• This is a rush transcript from "The Journal Editorial Report," December 20, 2008. This copy may not be in its final form and may be updated.

    PAUL GIGOT, HOST: Coming up next on "The Journal Editorial Report," as the Blagojevich story unfolds, some people are wondering if Prosecutor Patrick Fitzgerald's own words could jeopardize his case against the Illinois governor.

    And the $50 billion heist. How did Bernie Madoff pull it off? And could he have been stopped?

    Plus, Obama's pick to shapeup of the nation's public schools. Is Arne Duncan a true reformer? We'll take a closer look at his Chicago record.

    "The Journal Editorial Report" begins right now.

    (BEGIN VIDEO CLIP)

    PATRICK FITZGERALD, FEDERAL PROSECUTOR: Governor Blagojevich has been arrested in the middle of what we can only describe as a political corruption crime spree.

    But the most cynical behavior, the most appalling is the fact that Governor Blagojevich tried to sell the appointment of the Senate seat vacated by President-elect Obama. The conduct would make Lincoln roll over in his grave.

    (END VIDEO CLIP)

    GIGOT: Welcome to “The Journal Editorial Report." I'm Paul Gigot.

    With that announcement almost two weeks ago, U.S. Attorney Patrick Fitzgerald sent the state of Illinois reeling. But did he jeopardize any future prosecution of embattled Governor Rod Blagojevich?

    Attorney Victoria Toensing is a former Justice Department official. She joins me now from Washington.

    Victoria, good to have you back with us.

    VICTORIA TOENSING, FORMER JUSTICE DEPARTMENT OFFICIAL: Good to be here.

    GIGOT: You said — recently you wrote for the Wall Street Journal — that although you are a Republican, you take no pleasure in seeing a prosecutor violate his ethical obligations in prosecuting a Democrat. How did Patrick Fitzgerald violate ethical standards?

    TOENSING: There's a very strict rule for prosecutors, Paul, and that is you're not supposed to say anything that would heighten public condemnation of the defendant. In other words, you're not supposed to try to taint the jury pool. We, people in criminal law, call it, you're not supposed to talk outside the four corners of the complaint or indictment.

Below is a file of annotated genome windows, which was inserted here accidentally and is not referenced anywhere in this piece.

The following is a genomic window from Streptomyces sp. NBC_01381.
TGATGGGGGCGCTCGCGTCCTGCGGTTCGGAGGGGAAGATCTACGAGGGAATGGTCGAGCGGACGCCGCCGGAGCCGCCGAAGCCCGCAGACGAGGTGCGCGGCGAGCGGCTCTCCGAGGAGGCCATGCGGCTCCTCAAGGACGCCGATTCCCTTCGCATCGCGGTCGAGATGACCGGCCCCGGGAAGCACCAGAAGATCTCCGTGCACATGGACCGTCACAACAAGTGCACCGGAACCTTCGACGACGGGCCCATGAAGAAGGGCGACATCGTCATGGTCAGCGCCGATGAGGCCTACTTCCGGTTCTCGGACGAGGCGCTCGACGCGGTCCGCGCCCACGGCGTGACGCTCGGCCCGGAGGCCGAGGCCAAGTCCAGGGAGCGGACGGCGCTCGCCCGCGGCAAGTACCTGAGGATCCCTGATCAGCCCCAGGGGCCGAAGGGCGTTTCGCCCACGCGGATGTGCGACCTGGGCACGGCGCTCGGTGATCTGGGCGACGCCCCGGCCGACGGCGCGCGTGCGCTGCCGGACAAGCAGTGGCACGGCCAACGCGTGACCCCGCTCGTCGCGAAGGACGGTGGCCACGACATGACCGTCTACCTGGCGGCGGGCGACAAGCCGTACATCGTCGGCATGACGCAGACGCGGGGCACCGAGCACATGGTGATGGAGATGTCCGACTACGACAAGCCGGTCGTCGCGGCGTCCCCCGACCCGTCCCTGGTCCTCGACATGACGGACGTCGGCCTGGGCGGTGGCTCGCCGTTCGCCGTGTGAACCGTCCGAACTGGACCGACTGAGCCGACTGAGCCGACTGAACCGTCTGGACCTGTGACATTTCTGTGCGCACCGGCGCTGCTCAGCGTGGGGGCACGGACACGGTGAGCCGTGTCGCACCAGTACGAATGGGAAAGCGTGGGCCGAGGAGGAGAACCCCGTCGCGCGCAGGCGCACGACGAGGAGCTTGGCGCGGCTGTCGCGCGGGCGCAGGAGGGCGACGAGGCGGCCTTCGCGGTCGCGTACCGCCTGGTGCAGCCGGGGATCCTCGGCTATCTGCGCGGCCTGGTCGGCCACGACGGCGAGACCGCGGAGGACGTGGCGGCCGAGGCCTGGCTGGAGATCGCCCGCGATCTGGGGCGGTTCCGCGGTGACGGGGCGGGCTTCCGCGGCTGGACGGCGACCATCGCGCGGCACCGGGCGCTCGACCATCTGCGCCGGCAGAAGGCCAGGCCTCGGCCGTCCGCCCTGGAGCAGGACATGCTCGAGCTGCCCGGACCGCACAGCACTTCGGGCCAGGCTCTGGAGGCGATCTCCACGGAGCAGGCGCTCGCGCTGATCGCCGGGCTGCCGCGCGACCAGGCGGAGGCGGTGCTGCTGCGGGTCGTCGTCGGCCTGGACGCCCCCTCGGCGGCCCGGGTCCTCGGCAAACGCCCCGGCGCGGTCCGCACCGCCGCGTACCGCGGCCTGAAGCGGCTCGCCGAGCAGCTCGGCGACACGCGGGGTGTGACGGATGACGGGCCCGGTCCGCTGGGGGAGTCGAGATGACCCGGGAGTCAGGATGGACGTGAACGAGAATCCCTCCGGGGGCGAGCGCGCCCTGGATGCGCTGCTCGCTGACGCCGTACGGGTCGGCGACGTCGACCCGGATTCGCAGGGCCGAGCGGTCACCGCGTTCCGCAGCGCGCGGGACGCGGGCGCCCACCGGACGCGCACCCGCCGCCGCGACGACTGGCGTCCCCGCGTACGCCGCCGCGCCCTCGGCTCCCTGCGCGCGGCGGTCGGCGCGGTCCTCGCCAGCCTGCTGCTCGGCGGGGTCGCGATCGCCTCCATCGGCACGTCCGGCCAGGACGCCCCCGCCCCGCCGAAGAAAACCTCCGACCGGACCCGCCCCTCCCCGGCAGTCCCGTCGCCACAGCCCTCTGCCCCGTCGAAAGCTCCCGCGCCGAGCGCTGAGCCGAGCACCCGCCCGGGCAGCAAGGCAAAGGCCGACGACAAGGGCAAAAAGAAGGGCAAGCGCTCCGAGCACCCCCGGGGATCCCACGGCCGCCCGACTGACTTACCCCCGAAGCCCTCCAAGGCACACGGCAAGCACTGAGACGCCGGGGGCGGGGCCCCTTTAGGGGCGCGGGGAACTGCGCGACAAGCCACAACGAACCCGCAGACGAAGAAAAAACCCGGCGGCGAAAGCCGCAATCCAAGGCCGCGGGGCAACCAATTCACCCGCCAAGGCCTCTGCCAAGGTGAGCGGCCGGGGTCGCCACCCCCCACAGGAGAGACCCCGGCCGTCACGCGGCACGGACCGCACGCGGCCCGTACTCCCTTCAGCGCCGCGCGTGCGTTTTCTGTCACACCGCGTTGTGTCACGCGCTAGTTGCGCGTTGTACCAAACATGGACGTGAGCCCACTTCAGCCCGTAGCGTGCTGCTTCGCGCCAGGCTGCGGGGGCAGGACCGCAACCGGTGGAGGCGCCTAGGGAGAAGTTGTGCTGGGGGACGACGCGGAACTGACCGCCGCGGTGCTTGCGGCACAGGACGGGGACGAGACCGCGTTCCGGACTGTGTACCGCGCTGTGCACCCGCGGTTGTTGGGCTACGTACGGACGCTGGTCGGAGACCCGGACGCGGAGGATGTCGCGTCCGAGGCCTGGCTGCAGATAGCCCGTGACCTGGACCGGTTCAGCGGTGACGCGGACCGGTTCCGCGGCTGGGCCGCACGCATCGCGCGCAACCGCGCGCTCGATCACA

So he can quote from the complaint that he made or he can even introduce other law enforcement officials who were involved in the case. But he is not supposed to say things like "Lincoln would roll over in his grave."

    And the FBI agent — he's also the prosecutor, Fitzgerald, is responsible for the FBI Agent's conduct. The FBI agent said the FBI agents who worked the case, were revolted and disgusted. That also is improper.

    GIGOT: Once Fitzgerald heard those tapes and figured, well, the governor might actually appoint a U.S. Senator, didn't he have an obligation to go public to prevent the governor to make a play to pay trade in appointing a Senator?

    TOENSING: He gives that rational and I don't even understand it. Presumably, if we go along with what Fitzgerald is saying, the only person he's going to appoint is somebody who paid to play. If that's the case, then that person too if corrupt. You've got a twofer. Why not wait until the crime came to fruition. I think perhaps those comments aren't going to — certainly the case isn't going to go away because of those comments. The defense attorney will sure make a lot of hay out of it. But his personality, by stopping this case, is what could jeopardize this case. I call it payment interruptus. He stops before there was a fruition of the crime.